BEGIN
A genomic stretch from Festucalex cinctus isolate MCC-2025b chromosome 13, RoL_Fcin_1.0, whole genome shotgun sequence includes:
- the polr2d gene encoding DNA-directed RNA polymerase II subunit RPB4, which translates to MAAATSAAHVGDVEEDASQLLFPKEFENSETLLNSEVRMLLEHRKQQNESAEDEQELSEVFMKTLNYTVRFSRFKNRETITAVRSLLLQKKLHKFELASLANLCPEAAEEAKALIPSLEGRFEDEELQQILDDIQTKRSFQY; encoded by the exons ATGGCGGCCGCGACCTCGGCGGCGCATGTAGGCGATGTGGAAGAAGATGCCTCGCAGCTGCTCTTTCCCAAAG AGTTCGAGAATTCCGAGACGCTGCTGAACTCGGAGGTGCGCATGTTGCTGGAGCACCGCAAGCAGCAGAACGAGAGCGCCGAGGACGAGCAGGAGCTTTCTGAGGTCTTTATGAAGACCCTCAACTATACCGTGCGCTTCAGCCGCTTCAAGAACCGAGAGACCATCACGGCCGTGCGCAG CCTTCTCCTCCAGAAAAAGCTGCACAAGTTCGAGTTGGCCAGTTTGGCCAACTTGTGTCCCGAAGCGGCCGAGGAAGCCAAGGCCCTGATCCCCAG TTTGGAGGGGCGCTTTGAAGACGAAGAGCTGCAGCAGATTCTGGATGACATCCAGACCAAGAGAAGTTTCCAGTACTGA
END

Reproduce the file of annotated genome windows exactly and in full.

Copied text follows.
A genomic stretch from Festucalex cinctus isolate MCC-2025b chromosome 13, RoL_Fcin_1.0, whole genome shotgun sequence includes:
- the polr2d gene encoding DNA-directed RNA polymerase II subunit RPB4, which translates to MAAATSAAHVGDVEEDASQLLFPKEFENSETLLNSEVRMLLEHRKQQNESAEDEQELSEVFMKTLNYTVRFSRFKNRETITAVRSLLLQKKLHKFELASLANLCPEAAEEAKALIPSLEGRFEDEELQQILDDIQTKRSFQY; encoded by the exons ATGGCGGCCGCGACCTCGGCGGCGCATGTAGGCGATGTGGAAGAAGATGCCTCGCAGCTGCTCTTTCCCAAAG AGTTCGAGAATTCCGAGACGCTGCTGAACTCGGAGGTGCGCATGTTGCTGGAGCACCGCAAGCAGCAGAACGAGAGCGCCGAGGACGAGCAGGAGCTTTCTGAGGTCTTTATGAAGACCCTCAACTATACCGTGCGCTTCAGCCGCTTCAAGAACCGAGAGACCATCACGGCCGTGCGCAG CCTTCTCCTCCAGAAAAAGCTGCACAAGTTCGAGTTGGCCAGTTTGGCCAACTTGTGTCCCGAAGCGGCCGAGGAAGCCAAGGCCCTGATCCCCAG TTTGGAGGGGCGCTTTGAAGACGAAGAGCTGCAGCAGATTCTGGATGACATCCAGACCAAGAGAAGTTTCCAGTACTGA